Around 8:30pm I began to push. The method of pushing seemed very unnatural to me. I was flat on my back with my feet in the stirrups. I had read about pushing using a squat bar or on all fours, but obviously those options were out for me since I had gotten an epidural. So there I was, doing crunches and baring down as hard as I could at each contraction. Time seemed to have stopped and I was stuck in this awful moment for all eternity. Because I was numb, it was not the pain that was terrible, but rather the exhaustion. Pushing over and over again is like running a marathon you have not trained for. You don't have the option of quitting, so instead you push through knowing at any moment your heart, lungs or head are going to explode. During this everlasting moment I felt defeated and worthless. I knew I wasn't doing it right, and I couldn't do it effectively. I was a failure of a women. What was taking so long? Why aren't my pushes doing anything? Is he ever going to come out? Why am I on oxygen? Why does his heart rate keep dropping? Why does everyone seem disappointed in me? I had all of these questions but I didn't have the energy or the oxygen to ask them. Instead, when I could muster a breathe I would beg my midwife for reassurance, and she would give it. Yes, Justin was there through out all of this, as well as a couple girls I went to high school with who worked at the hospital. I didn't notice them there, or I didn't care. Oh... and yes, I pooped while pushing... and no, I didn't care about that either. 

Two hours had passed and the end was in sight. My body was done, I was done. Justin could see the baby's head and kept telling me how close I was. I gave it more than I had and I don't know how it was possible but it was. 20 hours in and our baby boy arrived, covered in meconium and the umbilical cord wrapped around his neck. They laid him on my chest for about 60 seconds. I sobbed and sobbed I couldn't believe he was here, he was beautiful. He made his grand entrance by pooping all over me. Respiratory therapy was standing by the whole two hours, so he was not able to stay with me. He was pretty pale and needed to be suctioned, they did what they could in the room and then took him away. I so badly wanted to be able to do skin to skin with him, but I had to wait. I felt like I was slowly coming back to reality and the room was starting to slow down and stop spinning. I noticed the blood on my midwifes face, and the blood splattered all over the wall behind her. We waited for the placenta to make its appearance and she showed it to me... explaining its parts and functions. They cleaned me up the best they could at the time. It was over. I survived birthing a big 8 pound 14 ounce baby boy.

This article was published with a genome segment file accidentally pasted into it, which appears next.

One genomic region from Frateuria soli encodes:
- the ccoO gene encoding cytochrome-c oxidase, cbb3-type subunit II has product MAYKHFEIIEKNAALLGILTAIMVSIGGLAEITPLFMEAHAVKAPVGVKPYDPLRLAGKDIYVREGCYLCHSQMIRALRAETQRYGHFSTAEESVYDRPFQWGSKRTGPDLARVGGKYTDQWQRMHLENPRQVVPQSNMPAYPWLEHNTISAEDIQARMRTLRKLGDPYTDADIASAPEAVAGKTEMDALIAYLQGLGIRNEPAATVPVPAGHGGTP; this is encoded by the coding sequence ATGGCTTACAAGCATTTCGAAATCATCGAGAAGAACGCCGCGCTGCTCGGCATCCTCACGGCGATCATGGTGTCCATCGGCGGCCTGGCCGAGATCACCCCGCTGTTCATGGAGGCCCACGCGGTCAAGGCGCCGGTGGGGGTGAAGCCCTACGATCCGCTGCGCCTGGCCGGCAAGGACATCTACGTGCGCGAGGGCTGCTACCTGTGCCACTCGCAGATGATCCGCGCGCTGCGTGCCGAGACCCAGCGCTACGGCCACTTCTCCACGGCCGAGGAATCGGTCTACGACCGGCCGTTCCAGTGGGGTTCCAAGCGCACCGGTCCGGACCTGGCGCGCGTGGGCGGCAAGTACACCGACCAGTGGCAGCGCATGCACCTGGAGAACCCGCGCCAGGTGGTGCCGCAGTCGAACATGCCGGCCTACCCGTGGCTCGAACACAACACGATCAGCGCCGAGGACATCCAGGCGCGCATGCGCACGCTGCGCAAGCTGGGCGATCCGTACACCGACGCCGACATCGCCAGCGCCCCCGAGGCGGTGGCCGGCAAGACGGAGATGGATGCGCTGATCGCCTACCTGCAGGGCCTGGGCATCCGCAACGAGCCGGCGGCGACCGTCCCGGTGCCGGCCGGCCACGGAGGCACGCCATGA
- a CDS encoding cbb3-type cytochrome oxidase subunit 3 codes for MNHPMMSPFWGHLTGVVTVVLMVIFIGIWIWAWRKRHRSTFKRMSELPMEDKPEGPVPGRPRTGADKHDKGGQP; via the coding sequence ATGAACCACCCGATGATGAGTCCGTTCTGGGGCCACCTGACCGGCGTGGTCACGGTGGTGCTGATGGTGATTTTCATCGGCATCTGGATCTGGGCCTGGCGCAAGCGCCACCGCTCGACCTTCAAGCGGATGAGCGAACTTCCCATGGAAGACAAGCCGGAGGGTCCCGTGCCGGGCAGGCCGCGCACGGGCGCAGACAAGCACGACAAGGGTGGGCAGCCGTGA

Waylon was okay, they brought him back a couple hours later. He was pinking up and really quite perfect. There is this lie that many people say about birth. They say when you hold your baby in your arms all the pain goes away and you forget about the traumatic experience that just occurred. He was perfect, he was my heart, and holding him was the best thing I had ever experienced in my life. But, in NO WAY did that make what just happened vanish from my memory. I will never ever forget that and I never ever want to do it again. 

My time is the hospital was okay, the staff was busy and there was very loud construction going on. This whole time we were in an overflow room that no one had delivered in for years. Despite all of those challenges the staff was great. When my stay approached it's end I was very ready to go home and get my journey as a mommy started. But, I really had NO idea how hard it was going to be...